What styles contribute to this new XMA craze?

Sylo

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When you look up competitions and what not online. Almost all of them (that I can tell) on a national level have more XMA divisions than traditional, and there are tons of schools teaching it now. But, what style of martial arts do most of these XMA practicioners come from? My first thought would be TKD, as it is the most flashy of all the arts I know of. But, I've seen a few that are rooted in Kenpo, and several different forms of Japanese Karate.
 

celtic_crippler

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Blasphemy!

Kenpo is about what is practical, logical, efficient, and effective.

XMA is more about gymnastics than self defense. It's good for what it is, but don't for a minute think it has anything to do with practical self defense.
 

chinto

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When you look up competitions and what not online. Almost all of them (that I can tell) on a national level have more XMA divisions than traditional, and there are tons of schools teaching it now. But, what style of martial arts do most of these XMA practicioners come from? My first thought would be TKD, as it is the most flashy of all the arts I know of. But, I've seen a few that are rooted in Kenpo, and several different forms of Japanese Karate.

no clue, and well to tell you the truth, what I have seen I am not impressed at all with the 'XMA' stuff at all.
 

Brian S

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When you look up competitions and what not online. Almost all of them (that I can tell) on a national level have more XMA divisions than traditional, and there are tons of schools teaching it now. But, what style of martial arts do most of these XMA practicioners come from? My first thought would be TKD, as it is the most flashy of all the arts I know of. But, I've seen a few that are rooted in Kenpo, and several different forms of Japanese Karate.


ATA Tae Kwon Do.
 

Cirdan

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I always thought xma was founded by escaped circus monkeys who had robbed a toy store....
 
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Sylo

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For the record.

I do not think its anything close to efficient. Its gymnastics more than anything else. I call it "Power Ranger Training". I'm just trying to figure out why all the people you hear about these days in the National level are doing this flippy stuff. Who are the "names" in traditional martial arts competition.

You've got the US Open, The Ocean Nationals, The Battle of Atlanta, etc.
Almost everything I have seen on these is over half XMA. I'm a ITF TKD go, and I want to compete on a national level. But, I'm not learning how to do a quadruple back flip, when there is no such move in my art. I'm not wanting to learn how to be a crouching tiger hidden dragon stuntman.

There's all these kids who have instructional videos out, because they have won all these grand championships and such. Half of them are younger than 16. Look up Casey Marks. She seems to be pretty amazing at flipping around a very lightweight bo staff. She doesn't do any of the flippy stuff though.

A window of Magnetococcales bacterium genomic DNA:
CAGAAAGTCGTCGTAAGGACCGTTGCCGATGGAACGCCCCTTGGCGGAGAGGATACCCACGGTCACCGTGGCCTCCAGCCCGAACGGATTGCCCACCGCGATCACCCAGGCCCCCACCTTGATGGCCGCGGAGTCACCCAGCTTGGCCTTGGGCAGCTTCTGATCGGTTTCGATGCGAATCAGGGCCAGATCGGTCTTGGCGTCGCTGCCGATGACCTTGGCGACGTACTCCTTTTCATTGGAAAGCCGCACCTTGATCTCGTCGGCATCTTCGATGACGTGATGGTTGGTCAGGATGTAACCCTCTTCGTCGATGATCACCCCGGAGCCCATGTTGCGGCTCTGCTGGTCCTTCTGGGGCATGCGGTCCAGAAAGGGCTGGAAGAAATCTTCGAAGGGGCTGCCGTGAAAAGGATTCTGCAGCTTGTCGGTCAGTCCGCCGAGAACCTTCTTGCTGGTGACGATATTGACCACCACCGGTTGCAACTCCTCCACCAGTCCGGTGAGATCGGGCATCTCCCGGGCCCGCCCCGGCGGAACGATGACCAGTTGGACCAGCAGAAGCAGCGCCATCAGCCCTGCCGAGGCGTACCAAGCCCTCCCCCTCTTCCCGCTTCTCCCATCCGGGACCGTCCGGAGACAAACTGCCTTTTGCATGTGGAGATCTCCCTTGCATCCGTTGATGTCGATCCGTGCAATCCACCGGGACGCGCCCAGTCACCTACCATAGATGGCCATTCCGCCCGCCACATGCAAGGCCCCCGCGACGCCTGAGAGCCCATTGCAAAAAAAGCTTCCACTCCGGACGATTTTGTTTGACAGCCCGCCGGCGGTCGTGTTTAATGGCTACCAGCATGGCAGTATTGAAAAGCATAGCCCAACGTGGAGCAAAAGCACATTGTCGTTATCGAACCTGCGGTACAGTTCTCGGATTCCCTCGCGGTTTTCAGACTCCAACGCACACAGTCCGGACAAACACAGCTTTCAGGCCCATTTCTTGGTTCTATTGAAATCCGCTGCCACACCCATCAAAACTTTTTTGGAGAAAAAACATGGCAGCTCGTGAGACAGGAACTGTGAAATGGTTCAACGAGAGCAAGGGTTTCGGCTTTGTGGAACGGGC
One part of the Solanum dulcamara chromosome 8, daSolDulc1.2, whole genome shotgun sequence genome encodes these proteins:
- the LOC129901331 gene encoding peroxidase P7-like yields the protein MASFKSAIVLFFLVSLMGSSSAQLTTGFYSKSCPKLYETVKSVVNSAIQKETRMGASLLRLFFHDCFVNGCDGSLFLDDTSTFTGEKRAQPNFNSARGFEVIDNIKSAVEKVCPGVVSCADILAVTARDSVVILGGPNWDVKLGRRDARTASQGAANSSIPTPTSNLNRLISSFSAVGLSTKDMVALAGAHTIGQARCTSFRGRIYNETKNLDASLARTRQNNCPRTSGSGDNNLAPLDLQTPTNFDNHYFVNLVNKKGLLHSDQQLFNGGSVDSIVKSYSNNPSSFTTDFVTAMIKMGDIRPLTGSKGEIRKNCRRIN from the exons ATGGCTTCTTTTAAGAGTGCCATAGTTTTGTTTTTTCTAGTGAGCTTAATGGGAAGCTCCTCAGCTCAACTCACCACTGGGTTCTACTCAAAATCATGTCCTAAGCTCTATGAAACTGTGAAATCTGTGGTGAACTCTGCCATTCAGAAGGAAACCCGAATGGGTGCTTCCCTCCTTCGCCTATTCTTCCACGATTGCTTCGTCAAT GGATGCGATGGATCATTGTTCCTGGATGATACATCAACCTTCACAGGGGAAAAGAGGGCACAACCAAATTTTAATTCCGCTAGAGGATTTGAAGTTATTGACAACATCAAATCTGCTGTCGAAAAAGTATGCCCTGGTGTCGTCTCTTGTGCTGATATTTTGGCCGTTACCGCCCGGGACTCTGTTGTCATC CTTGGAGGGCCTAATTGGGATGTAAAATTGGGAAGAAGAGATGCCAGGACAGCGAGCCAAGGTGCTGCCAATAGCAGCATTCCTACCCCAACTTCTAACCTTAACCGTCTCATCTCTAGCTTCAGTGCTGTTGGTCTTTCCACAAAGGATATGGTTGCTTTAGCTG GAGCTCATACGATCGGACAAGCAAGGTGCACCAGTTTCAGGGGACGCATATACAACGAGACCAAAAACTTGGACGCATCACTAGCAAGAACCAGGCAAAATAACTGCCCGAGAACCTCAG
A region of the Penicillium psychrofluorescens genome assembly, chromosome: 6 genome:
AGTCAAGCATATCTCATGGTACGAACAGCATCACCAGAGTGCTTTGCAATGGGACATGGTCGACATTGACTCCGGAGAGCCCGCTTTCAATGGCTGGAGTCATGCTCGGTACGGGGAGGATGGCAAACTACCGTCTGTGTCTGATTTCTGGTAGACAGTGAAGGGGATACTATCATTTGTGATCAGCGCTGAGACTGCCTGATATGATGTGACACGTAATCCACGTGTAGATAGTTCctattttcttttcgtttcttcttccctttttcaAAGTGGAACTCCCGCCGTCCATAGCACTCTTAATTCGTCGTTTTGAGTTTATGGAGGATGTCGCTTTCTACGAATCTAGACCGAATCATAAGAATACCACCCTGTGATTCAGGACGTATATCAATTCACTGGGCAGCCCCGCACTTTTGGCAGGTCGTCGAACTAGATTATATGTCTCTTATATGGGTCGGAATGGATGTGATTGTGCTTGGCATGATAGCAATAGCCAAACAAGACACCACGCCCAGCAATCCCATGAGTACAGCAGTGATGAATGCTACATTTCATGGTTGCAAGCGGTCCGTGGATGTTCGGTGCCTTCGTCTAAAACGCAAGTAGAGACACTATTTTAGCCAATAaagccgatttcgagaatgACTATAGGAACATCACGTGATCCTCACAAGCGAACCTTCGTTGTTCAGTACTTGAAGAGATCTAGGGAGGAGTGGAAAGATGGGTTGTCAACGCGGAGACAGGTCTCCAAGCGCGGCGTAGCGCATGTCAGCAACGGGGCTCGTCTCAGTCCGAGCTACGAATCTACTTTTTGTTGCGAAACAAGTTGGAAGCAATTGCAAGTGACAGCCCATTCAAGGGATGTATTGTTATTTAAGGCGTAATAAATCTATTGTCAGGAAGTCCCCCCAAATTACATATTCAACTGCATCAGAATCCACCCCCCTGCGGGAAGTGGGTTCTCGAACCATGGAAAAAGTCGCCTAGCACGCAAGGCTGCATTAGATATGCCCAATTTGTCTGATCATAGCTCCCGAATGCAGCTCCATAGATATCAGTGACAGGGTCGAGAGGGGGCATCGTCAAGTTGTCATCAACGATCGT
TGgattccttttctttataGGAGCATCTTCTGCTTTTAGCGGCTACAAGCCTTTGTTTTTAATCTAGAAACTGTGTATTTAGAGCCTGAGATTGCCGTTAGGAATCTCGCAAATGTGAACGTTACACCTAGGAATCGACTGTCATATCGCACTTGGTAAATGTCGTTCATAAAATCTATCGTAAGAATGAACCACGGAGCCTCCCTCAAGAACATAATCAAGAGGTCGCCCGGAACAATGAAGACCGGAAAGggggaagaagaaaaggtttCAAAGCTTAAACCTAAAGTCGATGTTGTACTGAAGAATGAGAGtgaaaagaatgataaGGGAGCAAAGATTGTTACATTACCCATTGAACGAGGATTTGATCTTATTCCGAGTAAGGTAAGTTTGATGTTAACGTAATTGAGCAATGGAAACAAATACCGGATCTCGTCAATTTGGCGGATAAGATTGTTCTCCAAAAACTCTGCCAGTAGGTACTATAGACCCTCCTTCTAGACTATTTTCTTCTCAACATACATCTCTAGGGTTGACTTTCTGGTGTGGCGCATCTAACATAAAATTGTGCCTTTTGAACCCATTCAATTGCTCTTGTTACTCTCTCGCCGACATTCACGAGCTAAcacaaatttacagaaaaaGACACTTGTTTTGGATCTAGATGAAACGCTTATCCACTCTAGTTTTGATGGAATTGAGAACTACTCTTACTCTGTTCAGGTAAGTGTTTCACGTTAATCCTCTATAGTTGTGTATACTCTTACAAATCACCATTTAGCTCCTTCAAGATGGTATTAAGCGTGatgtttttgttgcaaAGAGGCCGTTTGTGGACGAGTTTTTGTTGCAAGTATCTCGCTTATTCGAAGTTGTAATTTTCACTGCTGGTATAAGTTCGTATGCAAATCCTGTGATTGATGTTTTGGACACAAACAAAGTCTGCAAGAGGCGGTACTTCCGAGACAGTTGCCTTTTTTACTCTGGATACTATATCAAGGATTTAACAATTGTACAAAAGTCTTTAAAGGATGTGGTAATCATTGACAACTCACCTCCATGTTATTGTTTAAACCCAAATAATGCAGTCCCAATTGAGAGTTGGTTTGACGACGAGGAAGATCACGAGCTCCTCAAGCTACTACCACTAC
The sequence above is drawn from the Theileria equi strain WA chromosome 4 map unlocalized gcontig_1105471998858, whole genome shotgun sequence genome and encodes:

I just want to know where I need to go. I've googled til I'm blue in the face, and I can't tell which events are traditional, and which ones are this XMA nonsense. For the record, I do give them credit for the incredible amount of conditioning one has to do to be able to do alot of the stuff they do. But, again.. I can say the same thing about gymnastics which is in no way a martial art in any form or fashion.
 

clfsean

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When you look up competitions and what not online. Almost all of them (that I can tell) on a national level have more XMA divisions than traditional, and there are tons of schools teaching it now. But, what style of martial arts do most of these XMA practicioners come from? My first thought would be TKD, as it is the most flashy of all the arts I know of. But, I've seen a few that are rooted in Kenpo, and several different forms of Japanese Karate.

TV-fu... Power Rangers-jutsu...
 

Blindside

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I am not a fan of the XMA stuff, that said, I'll share an observation my instructor made. As a long time competitor on the local and national circuit he thought that the introduction of the contemporary/XMA events was increasing the level of athleticism of the overall participants in tournament competition. Many of these competitors cross over into traditional events, and if you can flip/trick/whatever for one and a half minutes, most traditional forms aren't going to provide much of an challenge in terms of attribute developement (strength, explosiveness, etc).

Lamont
 
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Sylo

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I am not a fan of the XMA stuff, that said, I'll share an observation my instructor made. As a long time competitor on the local and national circuit he thought that the introduction of the contemporary/XMA events was increasing the level of athleticism of the overall participants in tournament competition. Many of these competitors cross over into traditional events, and if you can flip/trick/whatever for one and a half minutes, most traditional forms aren't going to provide much of an challenge in terms of attribute developement (strength, explosiveness, etc).